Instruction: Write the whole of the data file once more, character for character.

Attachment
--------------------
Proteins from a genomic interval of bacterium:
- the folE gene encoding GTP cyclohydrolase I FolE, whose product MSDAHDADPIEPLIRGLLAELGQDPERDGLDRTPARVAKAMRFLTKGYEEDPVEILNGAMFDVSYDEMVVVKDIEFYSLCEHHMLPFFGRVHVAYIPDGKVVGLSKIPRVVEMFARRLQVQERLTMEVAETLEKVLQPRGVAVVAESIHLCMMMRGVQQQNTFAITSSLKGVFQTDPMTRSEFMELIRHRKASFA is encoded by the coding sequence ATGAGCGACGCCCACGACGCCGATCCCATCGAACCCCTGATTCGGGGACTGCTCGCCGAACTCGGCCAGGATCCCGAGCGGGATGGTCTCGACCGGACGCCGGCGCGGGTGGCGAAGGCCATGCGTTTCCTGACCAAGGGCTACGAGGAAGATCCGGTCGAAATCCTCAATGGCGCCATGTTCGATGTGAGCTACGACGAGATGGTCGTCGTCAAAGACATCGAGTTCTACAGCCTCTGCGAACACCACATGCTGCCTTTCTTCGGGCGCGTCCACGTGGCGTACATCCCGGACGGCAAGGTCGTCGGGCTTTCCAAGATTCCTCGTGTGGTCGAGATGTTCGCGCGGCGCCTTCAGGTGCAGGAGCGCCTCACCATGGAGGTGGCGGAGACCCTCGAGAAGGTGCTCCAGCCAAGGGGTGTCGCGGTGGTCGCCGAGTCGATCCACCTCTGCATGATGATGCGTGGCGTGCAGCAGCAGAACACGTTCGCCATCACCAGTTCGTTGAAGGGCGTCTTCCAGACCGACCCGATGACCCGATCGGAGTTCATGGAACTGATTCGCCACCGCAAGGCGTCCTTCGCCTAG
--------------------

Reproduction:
Proteins from a genomic interval of bacterium:
- the folE gene encoding GTP cyclohydrolase I FolE, whose product MSDAHDADPIEPLIRGLLAELGQDPERDGLDRTPARVAKAMRFLTKGYEEDPVEILNGAMFDVSYDEMVVVKDIEFYSLCEHHMLPFFGRVHVAYIPDGKVVGLSKIPRVVEMFARRLQVQERLTMEVAETLEKVLQPRGVAVVAESIHLCMMMRGVQQQNTFAITSSLKGVFQTDPMTRSEFMELIRHRKASFA is encoded by the coding sequence ATGAGCGACGCCCACGACGCCGATCCCATCGAACCCCTGATTCGGGGACTGCTCGCCGAACTCGGCCAGGATCCCGAGCGGGATGGTCTCGACCGGACGCCGGCGCGGGTGGCGAAGGCCATGCGTTTCCTGACCAAGGGCTACGAGGAAGATCCGGTCGAAATCCTCAATGGCGCCATGTTCGATGTGAGCTACGACGAGATGGTCGTCGTCAAAGACATCGAGTTCTACAGCCTCTGCGAACACCACATGCTGCCTTTCTTCGGGCGCGTCCACGTGGCGTACATCCCGGACGGCAAGGTCGTCGGGCTTTCCAAGATTCCTCGTGTGGTCGAGATGTTCGCGCGGCGCCTTCAGGTGCAGGAGCGCCTCACCATGGAGGTGGCGGAGACCCTCGAGAAGGTGCTCCAGCCAAGGGGTGTCGCGGTGGTCGCCGAGTCGATCCACCTCTGCATGATGATGCGTGGCGTGCAGCAGCAGAACACGTTCGCCATCACCAGTTCGTTGAAGGGCGTCTTCCAGACCGACCCGATGACCCGATCGGAGTTCATGGAACTGATTCGCCACCGCAAGGCGTCCTTCGCCTAG